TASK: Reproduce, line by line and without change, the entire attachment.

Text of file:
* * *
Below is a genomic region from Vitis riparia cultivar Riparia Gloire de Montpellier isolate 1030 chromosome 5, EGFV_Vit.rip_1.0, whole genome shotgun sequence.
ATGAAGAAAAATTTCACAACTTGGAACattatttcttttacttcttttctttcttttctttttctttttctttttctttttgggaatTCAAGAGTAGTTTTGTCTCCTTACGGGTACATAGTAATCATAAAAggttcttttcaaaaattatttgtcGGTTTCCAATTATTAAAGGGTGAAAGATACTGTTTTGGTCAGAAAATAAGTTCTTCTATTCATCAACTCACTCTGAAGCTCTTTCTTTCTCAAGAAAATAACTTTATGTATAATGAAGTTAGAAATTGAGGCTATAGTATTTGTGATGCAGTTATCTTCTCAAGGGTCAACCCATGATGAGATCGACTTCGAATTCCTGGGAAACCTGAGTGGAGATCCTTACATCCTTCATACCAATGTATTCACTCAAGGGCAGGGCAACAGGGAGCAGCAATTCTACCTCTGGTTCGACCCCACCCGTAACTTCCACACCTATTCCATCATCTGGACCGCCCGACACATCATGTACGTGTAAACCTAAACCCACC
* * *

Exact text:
Below is a genomic region from Vitis riparia cultivar Riparia Gloire de Montpellier isolate 1030 chromosome 5, EGFV_Vit.rip_1.0, whole genome shotgun sequence.
ATGAAGAAAAATTTCACAACTTGGAACattatttcttttacttcttttctttcttttctttttctttttctttttctttttgggaatTCAAGAGTAGTTTTGTCTCCTTACGGGTACATAGTAATCATAAAAggttcttttcaaaaattatttgtcGGTTTCCAATTATTAAAGGGTGAAAGATACTGTTTTGGTCAGAAAATAAGTTCTTCTATTCATCAACTCACTCTGAAGCTCTTTCTTTCTCAAGAAAATAACTTTATGTATAATGAAGTTAGAAATTGAGGCTATAGTATTTGTGATGCAGTTATCTTCTCAAGGGTCAACCCATGATGAGATCGACTTCGAATTCCTGGGAAACCTGAGTGGAGATCCTTACATCCTTCATACCAATGTATTCACTCAAGGGCAGGGCAACAGGGAGCAGCAATTCTACCTCTGGTTCGACCCCACCCGTAACTTCCACACCTATTCCATCATCTGGACCGCCCGACACATCATGTACGTGTAAACCTAAACCCACC